DNA is extracted (average PAXgene DNA yield 150 μg to 500 μg) and targeted genotyping of single nucleotide polymorphisms (SNPs) is performed using the Sequenom (Sequenom, Inc., San Diego, CA) platform. When possible, a haplotype-based approach to genetic analyses is utilized, because previous studies suggest that a haplotype-based approach to genetic analyses is often most useful. This is because the overall functional state of a gene may not be easily deduced from information regarding a single SNP [22]. For example, haplotype-dependent secondary RNA structure can have a much greater influence on function than a functional SNP within this haplotype [22]. To construct haplotypes, both functional SNPs previously shown to affect gene function and also tag SNP markers within each gene locus (to capture haplotypic diversity) are genotyped. Two hapmap samples, for which the entire genome sequence is known, and 2 repeat samples are included in each genotyping batch to assess genotypic accuracy and reliability. Haplotypes are then constructed for each of the genetic risk factors assessed using the Haploview software program. Polymorphisms of interest include genetic variations influencing catecholamine levels (monoamine oxidase A, monoamine oxidase B, norepinephrine transporter, catechol-O-methyltransferase) and adrenoreceptor function (α1A, α1B, α1D, α2A, α2B, α2C, β1, β1). Quality control of genetic data includes assessment of call rates for each SNP, identification of samples with call rates < 90%, and test of Hardy-Weinberg equilibriums for each locus. Genetic data results are then merged with phenotypic data and analyzed using standard statistical methods. Primary and secondary analyses evaluate genotypic and phenotypic predictors of persistent pain and psychological sequelae.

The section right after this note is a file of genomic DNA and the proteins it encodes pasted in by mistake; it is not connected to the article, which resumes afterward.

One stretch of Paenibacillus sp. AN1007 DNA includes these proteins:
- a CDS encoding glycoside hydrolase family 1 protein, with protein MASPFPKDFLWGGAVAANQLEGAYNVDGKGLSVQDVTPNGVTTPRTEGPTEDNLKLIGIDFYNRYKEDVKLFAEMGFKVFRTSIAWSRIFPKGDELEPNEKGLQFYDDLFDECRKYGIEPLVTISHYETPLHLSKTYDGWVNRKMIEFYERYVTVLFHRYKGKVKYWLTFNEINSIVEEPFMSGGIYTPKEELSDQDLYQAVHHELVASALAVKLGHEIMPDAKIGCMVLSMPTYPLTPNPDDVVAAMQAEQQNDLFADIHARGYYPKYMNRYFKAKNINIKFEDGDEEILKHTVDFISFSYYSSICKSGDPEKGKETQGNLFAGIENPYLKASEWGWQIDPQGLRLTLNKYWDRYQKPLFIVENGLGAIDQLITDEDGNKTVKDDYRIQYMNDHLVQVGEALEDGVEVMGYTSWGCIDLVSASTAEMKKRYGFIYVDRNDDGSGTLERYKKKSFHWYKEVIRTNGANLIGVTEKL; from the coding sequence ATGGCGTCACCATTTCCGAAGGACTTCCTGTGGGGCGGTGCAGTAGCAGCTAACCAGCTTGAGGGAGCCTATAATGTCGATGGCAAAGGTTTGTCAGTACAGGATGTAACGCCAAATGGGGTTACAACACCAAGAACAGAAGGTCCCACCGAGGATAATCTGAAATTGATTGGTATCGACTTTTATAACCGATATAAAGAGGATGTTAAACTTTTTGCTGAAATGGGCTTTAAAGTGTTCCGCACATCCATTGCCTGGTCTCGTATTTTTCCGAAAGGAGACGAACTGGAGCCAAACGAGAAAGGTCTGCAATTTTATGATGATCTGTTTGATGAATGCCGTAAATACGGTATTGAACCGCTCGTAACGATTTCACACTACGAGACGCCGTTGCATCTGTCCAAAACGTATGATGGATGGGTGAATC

Discussion